MANILA, Aug 1 (Mabuhay) — A big plurality of Filipinos are opposed to moves to amend the Constitution now, with 44% rejecting the proposal while 37% support it, a Pulse Asia survey revealed Monday.
The survey, conducted last July 2 to 8 with 1,200 respondents, also showed that 39% of Filipinos support the proposal to shift to a federal form of government, compared to 33% who are against it.
The Philippines is paving the way to shift to a federal form of government by 2022, after President Rodrigo Duterte agreed with the leaders of Congress to set up a body to amend the constitution.
Duterte, who swept to power in May on a wave of public anti-establishment frustration over crime and poverty, wants to switch from a centralized government to devolve power to long-neglected poor provinces and spread wealth more evenly.
Speaker Pantaleon Alvarez earlier said granting more, and specific, powers to the state governments would mean a reduction in bureaucratic red tape.
The aim is for a plebiscite on the constitutional changes to be held along with mid-term elections in 2019, Alvarez said, followed by a transition period until the expiry of Duterte’s six-year term in 2022.
The proposal will create 11 to 12 states, lumped together from rich and poor provinces, with greater autonomy.
The Pulse Asia survey revealed that about four in 10 Filipinos (41%) said they have heard, read of watched something about the proposals to change the Constitution over the past few months.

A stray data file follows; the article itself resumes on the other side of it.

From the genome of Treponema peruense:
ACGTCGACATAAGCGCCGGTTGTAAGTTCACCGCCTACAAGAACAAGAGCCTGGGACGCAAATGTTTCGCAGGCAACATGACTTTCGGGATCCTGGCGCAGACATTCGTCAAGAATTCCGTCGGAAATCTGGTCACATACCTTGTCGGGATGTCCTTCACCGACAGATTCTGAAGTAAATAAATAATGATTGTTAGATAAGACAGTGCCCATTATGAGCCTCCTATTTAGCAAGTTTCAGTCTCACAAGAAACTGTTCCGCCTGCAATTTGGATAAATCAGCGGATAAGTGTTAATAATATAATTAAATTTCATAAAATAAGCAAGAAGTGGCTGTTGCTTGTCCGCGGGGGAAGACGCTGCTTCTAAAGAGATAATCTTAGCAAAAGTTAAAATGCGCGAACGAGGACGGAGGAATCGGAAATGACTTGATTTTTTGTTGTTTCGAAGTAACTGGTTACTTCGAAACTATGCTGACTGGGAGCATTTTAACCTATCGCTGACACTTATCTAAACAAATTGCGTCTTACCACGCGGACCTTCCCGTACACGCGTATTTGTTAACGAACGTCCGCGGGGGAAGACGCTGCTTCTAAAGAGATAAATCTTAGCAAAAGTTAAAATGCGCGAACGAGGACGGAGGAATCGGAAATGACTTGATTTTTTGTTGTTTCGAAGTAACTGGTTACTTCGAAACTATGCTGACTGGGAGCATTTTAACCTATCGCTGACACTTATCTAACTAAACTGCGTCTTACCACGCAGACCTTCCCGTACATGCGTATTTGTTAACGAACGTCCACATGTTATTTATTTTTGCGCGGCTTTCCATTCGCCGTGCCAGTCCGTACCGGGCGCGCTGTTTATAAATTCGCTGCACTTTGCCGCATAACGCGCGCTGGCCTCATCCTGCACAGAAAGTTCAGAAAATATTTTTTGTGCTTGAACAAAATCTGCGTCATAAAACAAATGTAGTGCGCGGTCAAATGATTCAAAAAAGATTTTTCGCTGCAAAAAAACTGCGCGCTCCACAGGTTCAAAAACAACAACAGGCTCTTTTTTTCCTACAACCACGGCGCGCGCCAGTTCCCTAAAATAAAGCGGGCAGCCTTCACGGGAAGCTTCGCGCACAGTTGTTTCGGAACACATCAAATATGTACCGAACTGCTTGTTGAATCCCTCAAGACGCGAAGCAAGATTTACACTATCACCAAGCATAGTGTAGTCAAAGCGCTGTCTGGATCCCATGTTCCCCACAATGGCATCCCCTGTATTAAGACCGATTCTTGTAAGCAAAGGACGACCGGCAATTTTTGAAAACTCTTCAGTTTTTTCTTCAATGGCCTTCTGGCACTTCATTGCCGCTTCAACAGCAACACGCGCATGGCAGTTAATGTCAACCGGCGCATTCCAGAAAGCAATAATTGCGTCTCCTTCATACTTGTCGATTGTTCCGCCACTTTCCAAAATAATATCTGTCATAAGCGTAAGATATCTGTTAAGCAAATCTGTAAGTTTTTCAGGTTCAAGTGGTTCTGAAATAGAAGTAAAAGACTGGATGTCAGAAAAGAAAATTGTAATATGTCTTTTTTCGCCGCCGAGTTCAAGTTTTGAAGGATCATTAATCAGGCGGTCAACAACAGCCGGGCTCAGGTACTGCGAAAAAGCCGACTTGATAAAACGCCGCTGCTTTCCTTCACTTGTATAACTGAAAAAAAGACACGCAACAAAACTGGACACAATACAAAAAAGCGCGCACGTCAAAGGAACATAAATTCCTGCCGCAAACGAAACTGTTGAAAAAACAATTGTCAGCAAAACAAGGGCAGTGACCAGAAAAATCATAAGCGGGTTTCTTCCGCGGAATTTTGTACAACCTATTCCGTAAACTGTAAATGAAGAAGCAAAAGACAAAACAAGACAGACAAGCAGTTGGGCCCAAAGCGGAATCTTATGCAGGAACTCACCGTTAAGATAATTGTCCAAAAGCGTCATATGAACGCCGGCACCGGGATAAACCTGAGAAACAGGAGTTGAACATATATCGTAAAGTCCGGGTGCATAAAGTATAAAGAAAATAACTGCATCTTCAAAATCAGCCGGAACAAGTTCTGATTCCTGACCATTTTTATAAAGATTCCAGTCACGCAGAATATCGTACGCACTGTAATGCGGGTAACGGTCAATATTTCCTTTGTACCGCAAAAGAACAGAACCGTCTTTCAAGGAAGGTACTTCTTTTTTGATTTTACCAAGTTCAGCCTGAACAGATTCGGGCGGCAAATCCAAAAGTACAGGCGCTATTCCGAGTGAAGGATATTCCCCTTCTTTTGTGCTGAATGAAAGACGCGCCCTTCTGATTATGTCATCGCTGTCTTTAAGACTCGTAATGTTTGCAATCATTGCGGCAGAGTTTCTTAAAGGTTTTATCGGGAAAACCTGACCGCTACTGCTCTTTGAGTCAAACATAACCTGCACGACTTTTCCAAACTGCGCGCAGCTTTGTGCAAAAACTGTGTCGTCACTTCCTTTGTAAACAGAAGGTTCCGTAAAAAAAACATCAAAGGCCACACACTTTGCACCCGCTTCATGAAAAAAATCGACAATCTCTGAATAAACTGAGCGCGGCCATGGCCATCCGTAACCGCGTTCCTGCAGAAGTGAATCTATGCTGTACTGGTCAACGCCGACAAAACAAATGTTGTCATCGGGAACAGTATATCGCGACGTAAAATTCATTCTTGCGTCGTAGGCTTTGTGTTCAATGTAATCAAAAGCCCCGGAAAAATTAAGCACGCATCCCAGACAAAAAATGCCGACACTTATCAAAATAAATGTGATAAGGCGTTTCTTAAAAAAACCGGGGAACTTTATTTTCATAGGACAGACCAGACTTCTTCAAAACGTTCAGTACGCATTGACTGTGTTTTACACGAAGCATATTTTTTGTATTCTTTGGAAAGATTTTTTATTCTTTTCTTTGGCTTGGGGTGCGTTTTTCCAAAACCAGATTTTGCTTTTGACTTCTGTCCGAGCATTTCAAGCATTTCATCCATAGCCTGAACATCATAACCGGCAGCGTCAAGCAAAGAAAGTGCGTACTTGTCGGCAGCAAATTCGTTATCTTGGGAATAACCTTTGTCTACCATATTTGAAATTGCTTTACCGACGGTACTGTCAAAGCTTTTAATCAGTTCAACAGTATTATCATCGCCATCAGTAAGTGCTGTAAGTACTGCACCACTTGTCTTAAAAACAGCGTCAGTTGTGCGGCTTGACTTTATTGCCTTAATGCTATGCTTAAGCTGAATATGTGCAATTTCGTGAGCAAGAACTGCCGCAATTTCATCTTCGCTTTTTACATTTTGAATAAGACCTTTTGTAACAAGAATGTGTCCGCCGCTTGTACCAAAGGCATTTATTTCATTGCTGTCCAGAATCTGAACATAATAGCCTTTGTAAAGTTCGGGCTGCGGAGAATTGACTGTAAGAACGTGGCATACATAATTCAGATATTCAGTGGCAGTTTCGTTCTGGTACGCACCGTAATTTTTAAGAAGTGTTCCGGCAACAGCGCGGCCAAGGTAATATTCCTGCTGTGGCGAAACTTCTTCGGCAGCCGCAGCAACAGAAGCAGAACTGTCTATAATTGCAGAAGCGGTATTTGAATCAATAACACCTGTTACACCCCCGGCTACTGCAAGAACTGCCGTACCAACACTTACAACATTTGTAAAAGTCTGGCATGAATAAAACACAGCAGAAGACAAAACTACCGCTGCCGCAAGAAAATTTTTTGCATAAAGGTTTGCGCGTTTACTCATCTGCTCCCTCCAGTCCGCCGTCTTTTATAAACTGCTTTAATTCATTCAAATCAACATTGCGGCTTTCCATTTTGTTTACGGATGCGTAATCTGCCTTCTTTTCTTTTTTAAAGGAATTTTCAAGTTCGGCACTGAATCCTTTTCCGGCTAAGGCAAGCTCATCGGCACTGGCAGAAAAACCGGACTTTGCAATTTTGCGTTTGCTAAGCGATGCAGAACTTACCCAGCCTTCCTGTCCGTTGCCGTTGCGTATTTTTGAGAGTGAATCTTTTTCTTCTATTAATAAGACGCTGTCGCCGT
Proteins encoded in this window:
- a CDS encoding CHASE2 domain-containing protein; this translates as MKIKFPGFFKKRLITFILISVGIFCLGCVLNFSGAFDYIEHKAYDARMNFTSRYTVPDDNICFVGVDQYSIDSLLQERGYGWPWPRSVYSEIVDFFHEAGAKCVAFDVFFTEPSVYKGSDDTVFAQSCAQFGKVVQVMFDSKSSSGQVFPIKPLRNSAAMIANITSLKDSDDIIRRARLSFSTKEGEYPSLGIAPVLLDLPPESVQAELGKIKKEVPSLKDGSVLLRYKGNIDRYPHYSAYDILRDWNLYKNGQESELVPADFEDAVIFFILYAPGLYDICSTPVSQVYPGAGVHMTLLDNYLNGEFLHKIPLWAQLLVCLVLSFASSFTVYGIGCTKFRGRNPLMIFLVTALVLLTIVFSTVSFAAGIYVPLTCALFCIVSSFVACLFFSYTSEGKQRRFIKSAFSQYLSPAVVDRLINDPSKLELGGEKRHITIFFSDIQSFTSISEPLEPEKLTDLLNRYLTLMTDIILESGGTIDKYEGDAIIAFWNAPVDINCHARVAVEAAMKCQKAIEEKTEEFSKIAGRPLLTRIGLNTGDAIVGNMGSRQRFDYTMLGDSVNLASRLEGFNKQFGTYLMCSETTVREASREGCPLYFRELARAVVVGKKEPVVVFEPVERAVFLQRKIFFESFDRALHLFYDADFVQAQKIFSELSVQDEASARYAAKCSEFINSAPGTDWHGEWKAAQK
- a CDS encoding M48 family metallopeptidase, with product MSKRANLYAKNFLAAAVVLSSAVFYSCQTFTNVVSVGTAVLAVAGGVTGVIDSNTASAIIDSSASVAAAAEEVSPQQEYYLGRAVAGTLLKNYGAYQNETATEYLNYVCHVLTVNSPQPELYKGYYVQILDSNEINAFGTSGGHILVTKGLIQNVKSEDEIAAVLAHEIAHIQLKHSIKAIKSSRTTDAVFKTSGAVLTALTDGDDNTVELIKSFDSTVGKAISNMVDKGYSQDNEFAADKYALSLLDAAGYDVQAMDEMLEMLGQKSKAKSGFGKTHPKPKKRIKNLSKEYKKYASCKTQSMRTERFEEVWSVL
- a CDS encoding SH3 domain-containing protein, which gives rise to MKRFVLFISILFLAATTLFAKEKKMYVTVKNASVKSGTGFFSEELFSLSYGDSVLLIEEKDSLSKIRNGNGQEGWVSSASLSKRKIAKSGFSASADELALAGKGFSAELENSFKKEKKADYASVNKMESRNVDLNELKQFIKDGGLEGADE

The survey also showed that 73% of Filipinos have little or no knowledge at all about the country’s Constitution – with 45% knowing only a little while 28% have almost or completely no knowledge at all. It showed that even among those aware of the proposals to amend the Charter, about 56% have little or no knowledge at all about the 1987 Constitution.
Pulse Asia said the plurality sentiment among Filipinos (44%) is one of opposition to Charter change at the moment – a view shared by virtually the same percentages of those aware of Charter change proposals and those with a great deal/sufficient knowledge about the Constitution (both at 42%).
Last November 2014, nearly half of Filipinos (49%) said the Philippine Constitution should not be amended at that time.
Meanwhile, more Filipinos support Charter change now (37%) than express indecision on the matter (19%).
The survey also showed that Filipinos are split on the proposal to change the country’s form of government from a presidential to a parliamentary form: 37% of Filipinos are against it, 33% are in favor and 30% cannot say whether or not they support such a change.
The survey showed 43% of Luzon respondents oppose the proposal, which is similar to the 42% of Visayans who also reject it.
Thirty-one percent of Visayans are ambivalent on the matter of shifting to a parliamentary system of government.
On the other hand, the proposal to shift to a federal form of government was backed by 39% of Filipinos compared to 33% who oppose it and 28% who are undecided.
Forty-seven percent of the respondents who say they know a great deal or have sufficient knowledge about the Constitution backed the proposal to shift to a federal form of government.
The survey has a ± 3% error margin at the 95% confidence level. (MNS)